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Special Issue "Noncovalent Interactions and Supramolecular Complex Formation"

A special issue of Molecules (ISSN 1420-3049). This special issue belongs to the section "Physical Chemistry".

Deadline for manuscript submissions: 1 August 2019

Special Issue Editor

Guest Editor
Dr. Jennifer R Hiscock

School of Physical Sciences, University of Kent, Canterbury, Kent, CT2 7NH, UK
Website | E-Mail
Interests: hydrogen bonded host–guest complex formation; self-association; predicting supramolecular complex formation; supramolecular gel formation; novel antimicrobial development Photo:

Special Issue Information

Dear Colleagues,

This Special Issue is related to the Macrocyclic and Supramolecular Chemistry Meeting (MASC19). This conference is to be held at the University of Kent (UK) on the 16th–17th December, 2019.

The Best Special Issue Paper Award (400 CHF, a certificate, and a chance to participate in the conference) will be selected from this Special Issue by an evaluation panel consisting of the Guest Editor and members from the Macrocyclic and Supramolecular Chemistry Meeting (2019) organising committee.

Since supramolecular chemistry was first established in the 1980s, there is no doubt growth within this area of science has led to ground-breaking advances for those interdisciplinary fields, which contribute but are not limited to the development of: Molecular sensors; materials; catalysts; bio-inspired synthetic systems; and novel drug delivery technologies. In more recent times, supramolecular chemistry has made a step-change from fundamental science to producing commercial products readily used in everyday life. However, it remains without question that these real-life applications of supramolecular chemistry have been achieved and will continue to be made possible through the investigation, understanding, and use of noncovalent bond formation at a fundamental level.

All researchers working directly within, or in areas related to, the field of Supramolecular Chemistry, are cordially invited to contribute original research papers or reviews to this Special Issue of Molecules. The aim of this Special Issue is to celebrate and further highlight the importance of novel fundamental and applied studies which focus around the formation of noncovalent interactions.

Dr. Jennifer R Hiscock
Guest Editor

Manuscript Submission Information

Manuscripts should be submitted online at www.mdpi.com by registering and logging in to this website. Once you are registered, click here to go to the submission form. Manuscripts can be submitted until the deadline. All papers will be peer-reviewed. Accepted papers will be published continuously in the journal (as soon as accepted) and will be listed together on the special issue website. Research articles, review articles as well as short communications are invited. For planned papers, a title and short abstract (about 100 words) can be sent to the Editorial Office for announcement on this website.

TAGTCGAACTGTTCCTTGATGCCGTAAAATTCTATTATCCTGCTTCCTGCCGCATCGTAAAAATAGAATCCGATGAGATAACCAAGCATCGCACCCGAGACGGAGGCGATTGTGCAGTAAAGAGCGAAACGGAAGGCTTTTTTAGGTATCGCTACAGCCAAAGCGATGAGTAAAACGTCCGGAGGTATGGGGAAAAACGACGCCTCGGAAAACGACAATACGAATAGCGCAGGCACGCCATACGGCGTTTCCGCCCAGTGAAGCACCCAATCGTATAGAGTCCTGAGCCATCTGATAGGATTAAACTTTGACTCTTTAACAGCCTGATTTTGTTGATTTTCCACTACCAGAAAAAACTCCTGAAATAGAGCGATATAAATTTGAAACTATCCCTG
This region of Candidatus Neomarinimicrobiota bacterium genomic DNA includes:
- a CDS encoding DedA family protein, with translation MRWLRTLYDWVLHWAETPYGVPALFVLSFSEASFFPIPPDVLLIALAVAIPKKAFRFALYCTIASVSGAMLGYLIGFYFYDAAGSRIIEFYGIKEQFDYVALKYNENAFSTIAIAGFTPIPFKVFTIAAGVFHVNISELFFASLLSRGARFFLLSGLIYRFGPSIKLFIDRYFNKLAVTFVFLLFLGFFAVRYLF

Submitted manuscripts should not have been published previously, nor be under consideration for publication elsewhere (except conference proceedings papers). All manuscripts are thoroughly refereed through a single-blind peer-review process. A guide for authors and other relevant information for submission of manuscripts is available on the Instructions for Authors page. Molecules is an international peer-reviewed open access semimonthly journal published by MDPI.

Please visit the Instructions for Authors page before submitting a manuscript. The Article Processing Charge (APC) for publication in this open access journal is 1800 CHF (Swiss Francs). Submitted papers should be well formatted and use good English. Authors may use MDPI's English editing service prior to publication or during author revisions.

Keywords

  • Noncovalent interactions
  • Complex formation
  • Self-association
  • Sensors
  • Materials
  • Macrocycle
  • Rotaxane
  • Cage formation

Published Papers (1 paper)

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Research

Open AccessArticle
Investigating the Influence of Steric Hindrance on Selective Anion Transport
Molecules 2019, 24(7), 1278; https://doi.org/10.3390/molecules24071278
Received: 21 March 2019 / Revised: 1 April 2019 / Accepted: 1 April 2019 / Published: 2 April 2019
Cited by 1 | PDF Full-text (2760 KB) | HTML Full-text | XML Full-text | Supplementary Files
Abstract
A series of symmetrical and unsymmetrical alkyl tren based tris-thiourea anion transporters were synthesised and their anion binding and transport properties studied. Overall, increasing the steric bulk of the substituents resulted in improved chloride binding and transport abilities. Including a macrocycle in the [...] Read more.
A series of symmetrical and unsymmetrical alkyl tren based tris-thiourea anion transporters were synthesised and their anion binding and transport properties studied. Overall, increasing the steric bulk of the substituents resulted in improved chloride binding and transport abilities. Including a macrocycle in the scaffold enhanced the selectivity of chloride transport in the presence of fatty acids, by reducing the undesired H+ flux facilitated by fatty acid flip-flop. This study demonstrates the benefit of including enforced steric hindrance and encapsulation in the design of more selective anion receptors. Full article
(This article belongs to the Special Issue Noncovalent Interactions and Supramolecular Complex Formation)
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